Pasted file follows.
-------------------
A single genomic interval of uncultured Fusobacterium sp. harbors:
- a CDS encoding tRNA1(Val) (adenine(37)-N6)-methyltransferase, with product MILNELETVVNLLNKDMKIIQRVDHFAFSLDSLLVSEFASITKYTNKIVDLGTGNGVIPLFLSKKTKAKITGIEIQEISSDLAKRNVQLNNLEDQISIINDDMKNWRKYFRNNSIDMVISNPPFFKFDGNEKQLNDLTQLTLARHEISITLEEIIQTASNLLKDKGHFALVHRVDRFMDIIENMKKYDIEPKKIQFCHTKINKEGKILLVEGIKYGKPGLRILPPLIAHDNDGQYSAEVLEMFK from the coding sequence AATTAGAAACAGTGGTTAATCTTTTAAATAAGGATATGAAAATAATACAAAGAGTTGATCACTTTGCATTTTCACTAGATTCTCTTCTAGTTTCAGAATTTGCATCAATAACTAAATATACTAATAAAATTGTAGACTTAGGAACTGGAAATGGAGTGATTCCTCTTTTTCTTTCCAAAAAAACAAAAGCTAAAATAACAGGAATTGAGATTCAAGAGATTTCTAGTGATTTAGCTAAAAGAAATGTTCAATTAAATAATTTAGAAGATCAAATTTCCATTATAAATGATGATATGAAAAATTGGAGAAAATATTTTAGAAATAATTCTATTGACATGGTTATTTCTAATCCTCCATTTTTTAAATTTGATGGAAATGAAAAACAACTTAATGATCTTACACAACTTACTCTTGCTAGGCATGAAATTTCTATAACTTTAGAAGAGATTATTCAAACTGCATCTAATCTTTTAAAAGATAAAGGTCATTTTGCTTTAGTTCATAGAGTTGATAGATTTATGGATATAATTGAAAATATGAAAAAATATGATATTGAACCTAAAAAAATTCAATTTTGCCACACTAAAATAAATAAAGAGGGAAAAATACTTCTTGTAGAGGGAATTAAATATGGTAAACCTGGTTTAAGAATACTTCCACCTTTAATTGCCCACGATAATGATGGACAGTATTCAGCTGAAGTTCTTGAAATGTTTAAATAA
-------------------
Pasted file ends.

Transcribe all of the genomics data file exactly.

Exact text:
A single genomic interval of uncultured Fusobacterium sp. harbors:
- a CDS encoding tRNA1(Val) (adenine(37)-N6)-methyltransferase, with product MILNELETVVNLLNKDMKIIQRVDHFAFSLDSLLVSEFASITKYTNKIVDLGTGNGVIPLFLSKKTKAKITGIEIQEISSDLAKRNVQLNNLEDQISIINDDMKNWRKYFRNNSIDMVISNPPFFKFDGNEKQLNDLTQLTLARHEISITLEEIIQTASNLLKDKGHFALVHRVDRFMDIIENMKKYDIEPKKIQFCHTKINKEGKILLVEGIKYGKPGLRILPPLIAHDNDGQYSAEVLEMFK from the coding sequence AATTAGAAACAGTGGTTAATCTTTTAAATAAGGATATGAAAATAATACAAAGAGTTGATCACTTTGCATTTTCACTAGATTCTCTTCTAGTTTCAGAATTTGCATCAATAACTAAATATACTAATAAAATTGTAGACTTAGGAACTGGAAATGGAGTGATTCCTCTTTTTCTTTCCAAAAAAACAAAAGCTAAAATAACAGGAATTGAGATTCAAGAGATTTCTAGTGATTTAGCTAAAAGAAATGTTCAATTAAATAATTTAGAAGATCAAATTTCCATTATAAATGATGATATGAAAAATTGGAGAAAATATTTTAGAAATAATTCTATTGACATGGTTATTTCTAATCCTCCATTTTTTAAATTTGATGGAAATGAAAAACAACTTAATGATCTTACACAACTTACTCTTGCTAGGCATGAAATTTCTATAACTTTAGAAGAGATTATTCAAACTGCATCTAATCTTTTAAAAGATAAAGGTCATTTTGCTTTAGTTCATAGAGTTGATAGATTTATGGATATAATTGAAAATATGAAAAAATATGATATTGAACCTAAAAAAATTCAATTTTGCCACACTAAAATAAATAAAGAGGGAAAAATACTTCTTGTAGAGGGAATTAAATATGGTAAACCTGGTTTAAGAATACTTCCACCTTTAATTGCCCACGATAATGATGGACAGTATTCAGCTGAAGTTCTTGAAATGTTTAAATAA